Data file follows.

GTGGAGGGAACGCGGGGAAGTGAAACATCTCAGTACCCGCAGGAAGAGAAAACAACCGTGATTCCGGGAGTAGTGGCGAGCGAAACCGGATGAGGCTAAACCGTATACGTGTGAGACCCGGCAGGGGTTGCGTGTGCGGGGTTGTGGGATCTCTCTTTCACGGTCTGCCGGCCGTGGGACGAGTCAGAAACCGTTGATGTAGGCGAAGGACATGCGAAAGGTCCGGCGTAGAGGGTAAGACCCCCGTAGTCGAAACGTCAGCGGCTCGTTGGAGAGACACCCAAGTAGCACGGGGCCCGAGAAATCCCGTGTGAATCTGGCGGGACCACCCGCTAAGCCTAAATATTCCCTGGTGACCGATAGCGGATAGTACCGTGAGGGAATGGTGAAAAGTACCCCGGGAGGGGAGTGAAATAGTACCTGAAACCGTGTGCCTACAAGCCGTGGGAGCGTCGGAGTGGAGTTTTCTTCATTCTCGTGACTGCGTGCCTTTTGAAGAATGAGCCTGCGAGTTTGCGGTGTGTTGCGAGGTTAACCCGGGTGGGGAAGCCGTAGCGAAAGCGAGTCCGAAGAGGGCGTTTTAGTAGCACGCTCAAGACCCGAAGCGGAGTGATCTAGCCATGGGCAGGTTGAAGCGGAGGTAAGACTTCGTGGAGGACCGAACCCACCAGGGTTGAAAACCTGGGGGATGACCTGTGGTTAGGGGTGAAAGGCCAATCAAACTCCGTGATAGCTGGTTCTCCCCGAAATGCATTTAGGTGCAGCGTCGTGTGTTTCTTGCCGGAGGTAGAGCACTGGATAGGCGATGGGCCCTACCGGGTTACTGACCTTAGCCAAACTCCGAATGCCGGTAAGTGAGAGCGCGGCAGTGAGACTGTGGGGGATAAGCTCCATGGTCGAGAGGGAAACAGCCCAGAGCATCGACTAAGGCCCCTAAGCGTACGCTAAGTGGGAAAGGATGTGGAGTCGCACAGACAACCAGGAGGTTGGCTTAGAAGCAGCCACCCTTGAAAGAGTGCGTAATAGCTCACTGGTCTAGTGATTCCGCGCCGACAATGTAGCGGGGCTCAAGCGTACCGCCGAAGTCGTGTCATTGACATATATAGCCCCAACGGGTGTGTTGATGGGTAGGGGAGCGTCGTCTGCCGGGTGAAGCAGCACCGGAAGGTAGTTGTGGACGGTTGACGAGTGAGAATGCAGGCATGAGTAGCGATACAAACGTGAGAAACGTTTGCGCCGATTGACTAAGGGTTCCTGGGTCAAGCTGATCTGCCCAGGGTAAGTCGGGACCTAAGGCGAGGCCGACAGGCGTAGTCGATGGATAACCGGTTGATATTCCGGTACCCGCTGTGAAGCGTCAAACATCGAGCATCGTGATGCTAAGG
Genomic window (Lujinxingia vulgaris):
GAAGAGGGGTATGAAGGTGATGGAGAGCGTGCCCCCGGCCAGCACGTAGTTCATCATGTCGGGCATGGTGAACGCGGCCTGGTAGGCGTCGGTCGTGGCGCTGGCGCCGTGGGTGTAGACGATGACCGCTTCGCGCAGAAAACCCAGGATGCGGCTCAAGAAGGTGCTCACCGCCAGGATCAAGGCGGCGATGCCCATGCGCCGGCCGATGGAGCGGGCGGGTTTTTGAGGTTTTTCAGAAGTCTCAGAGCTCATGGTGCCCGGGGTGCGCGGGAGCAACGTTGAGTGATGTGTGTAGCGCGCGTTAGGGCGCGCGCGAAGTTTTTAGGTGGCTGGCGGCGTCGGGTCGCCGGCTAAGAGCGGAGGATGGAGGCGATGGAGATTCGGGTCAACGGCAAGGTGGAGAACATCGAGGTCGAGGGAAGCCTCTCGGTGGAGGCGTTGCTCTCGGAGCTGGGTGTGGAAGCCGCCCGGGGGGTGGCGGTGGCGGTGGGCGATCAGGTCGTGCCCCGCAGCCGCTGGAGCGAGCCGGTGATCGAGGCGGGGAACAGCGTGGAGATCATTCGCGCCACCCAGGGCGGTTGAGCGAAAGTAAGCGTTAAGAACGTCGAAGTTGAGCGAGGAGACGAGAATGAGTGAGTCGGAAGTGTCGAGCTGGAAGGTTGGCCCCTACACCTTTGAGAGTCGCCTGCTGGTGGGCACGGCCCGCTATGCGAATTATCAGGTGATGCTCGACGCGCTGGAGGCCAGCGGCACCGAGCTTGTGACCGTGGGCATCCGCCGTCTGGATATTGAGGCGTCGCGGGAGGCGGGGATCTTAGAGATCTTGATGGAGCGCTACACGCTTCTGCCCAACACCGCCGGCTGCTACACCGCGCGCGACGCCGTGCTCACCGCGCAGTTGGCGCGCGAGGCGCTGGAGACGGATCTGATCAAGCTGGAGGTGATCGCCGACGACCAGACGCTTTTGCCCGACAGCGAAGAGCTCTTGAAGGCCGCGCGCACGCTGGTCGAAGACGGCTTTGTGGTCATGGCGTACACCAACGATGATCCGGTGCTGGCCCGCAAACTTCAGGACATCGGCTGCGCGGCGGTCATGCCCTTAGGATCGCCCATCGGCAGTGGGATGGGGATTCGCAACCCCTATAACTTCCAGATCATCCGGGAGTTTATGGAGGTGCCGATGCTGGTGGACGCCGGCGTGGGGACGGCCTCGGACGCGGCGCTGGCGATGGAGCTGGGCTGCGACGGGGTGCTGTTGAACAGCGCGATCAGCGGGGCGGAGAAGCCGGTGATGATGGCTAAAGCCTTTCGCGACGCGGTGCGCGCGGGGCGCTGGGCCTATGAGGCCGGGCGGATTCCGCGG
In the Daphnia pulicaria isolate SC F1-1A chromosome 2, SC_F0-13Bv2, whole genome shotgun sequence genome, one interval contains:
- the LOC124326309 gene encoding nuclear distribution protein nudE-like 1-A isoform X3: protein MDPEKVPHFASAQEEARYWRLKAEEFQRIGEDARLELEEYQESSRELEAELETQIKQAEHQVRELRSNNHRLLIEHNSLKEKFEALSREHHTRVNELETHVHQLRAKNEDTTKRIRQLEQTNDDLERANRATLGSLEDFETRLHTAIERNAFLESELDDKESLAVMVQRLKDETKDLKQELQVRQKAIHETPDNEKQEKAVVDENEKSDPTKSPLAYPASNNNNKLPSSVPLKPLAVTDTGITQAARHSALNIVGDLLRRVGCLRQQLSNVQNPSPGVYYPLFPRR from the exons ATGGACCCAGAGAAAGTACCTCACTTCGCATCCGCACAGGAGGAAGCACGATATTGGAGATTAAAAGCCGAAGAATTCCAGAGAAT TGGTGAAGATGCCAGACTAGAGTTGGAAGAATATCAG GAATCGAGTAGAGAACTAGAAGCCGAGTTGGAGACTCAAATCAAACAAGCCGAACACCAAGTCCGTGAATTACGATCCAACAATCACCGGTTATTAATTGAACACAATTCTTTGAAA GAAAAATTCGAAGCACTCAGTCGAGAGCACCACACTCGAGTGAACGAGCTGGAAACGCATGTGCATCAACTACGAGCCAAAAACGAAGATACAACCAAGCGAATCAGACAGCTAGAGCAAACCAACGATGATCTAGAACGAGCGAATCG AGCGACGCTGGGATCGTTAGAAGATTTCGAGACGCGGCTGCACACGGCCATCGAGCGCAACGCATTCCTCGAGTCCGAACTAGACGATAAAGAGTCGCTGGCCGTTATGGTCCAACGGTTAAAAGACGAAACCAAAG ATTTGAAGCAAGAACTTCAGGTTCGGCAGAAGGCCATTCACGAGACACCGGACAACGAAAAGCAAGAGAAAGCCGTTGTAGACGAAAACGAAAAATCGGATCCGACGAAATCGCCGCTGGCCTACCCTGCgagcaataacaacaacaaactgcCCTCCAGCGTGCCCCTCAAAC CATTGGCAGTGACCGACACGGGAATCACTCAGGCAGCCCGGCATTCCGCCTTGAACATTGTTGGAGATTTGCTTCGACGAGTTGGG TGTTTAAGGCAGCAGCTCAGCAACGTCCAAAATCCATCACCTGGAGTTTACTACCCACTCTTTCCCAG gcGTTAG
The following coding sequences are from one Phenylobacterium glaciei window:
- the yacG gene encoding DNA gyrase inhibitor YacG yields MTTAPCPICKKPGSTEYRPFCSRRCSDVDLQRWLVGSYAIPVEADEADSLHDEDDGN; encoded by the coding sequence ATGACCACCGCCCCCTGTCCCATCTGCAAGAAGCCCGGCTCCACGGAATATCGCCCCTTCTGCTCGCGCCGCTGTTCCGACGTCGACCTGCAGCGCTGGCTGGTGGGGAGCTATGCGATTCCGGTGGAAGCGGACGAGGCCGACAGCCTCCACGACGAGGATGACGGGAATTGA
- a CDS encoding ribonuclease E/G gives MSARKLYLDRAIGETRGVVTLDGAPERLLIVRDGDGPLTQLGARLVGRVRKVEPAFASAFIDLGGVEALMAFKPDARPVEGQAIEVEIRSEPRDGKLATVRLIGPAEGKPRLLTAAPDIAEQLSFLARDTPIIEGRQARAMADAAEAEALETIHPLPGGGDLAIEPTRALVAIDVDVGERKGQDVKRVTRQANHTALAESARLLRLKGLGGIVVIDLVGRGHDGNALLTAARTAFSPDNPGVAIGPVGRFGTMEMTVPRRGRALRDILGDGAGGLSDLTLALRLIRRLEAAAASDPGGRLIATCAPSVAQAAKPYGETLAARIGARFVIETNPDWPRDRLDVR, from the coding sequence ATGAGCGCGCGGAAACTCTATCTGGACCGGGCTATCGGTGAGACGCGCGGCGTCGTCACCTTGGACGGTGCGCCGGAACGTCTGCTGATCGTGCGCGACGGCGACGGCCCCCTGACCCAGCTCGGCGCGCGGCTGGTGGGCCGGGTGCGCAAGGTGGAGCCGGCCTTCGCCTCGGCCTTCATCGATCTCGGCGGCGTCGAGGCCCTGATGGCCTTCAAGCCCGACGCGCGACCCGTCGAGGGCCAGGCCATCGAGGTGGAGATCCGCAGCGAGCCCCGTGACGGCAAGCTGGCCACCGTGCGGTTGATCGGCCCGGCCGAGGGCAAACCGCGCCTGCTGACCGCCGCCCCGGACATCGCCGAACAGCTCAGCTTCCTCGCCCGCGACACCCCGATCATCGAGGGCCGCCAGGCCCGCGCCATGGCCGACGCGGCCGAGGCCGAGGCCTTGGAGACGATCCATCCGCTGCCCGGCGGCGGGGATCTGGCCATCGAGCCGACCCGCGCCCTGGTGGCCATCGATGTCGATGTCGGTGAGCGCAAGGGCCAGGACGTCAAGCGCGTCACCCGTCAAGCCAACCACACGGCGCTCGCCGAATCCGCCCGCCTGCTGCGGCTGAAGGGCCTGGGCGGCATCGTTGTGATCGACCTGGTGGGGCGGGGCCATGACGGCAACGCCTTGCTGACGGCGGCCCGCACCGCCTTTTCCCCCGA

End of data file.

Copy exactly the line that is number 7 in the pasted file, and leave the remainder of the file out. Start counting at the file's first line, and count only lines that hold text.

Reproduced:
- the yacG gene encoding DNA gyrase inhibitor YacG yields MTTAPCPICKKPGSTEYRPFCSRRCSDVDLQRWLVGSYAIPVEADEADSLHDEDDGN; encoded by the coding sequence ATGACCACCGCCCCCTGTCCCATCTGCAAGAAGCCCGGCTCCACGGAATATCGCCCCTTCTGCTCGCGCCGCTGTTCCGACGTCGACCTGCAGCGCTGGCTGGTGGGGAGCTATGCGATTCCGGTGGAAGCGGACGAGGCCGACAGCCTCCACGACGAGGATGACGGGAATTGA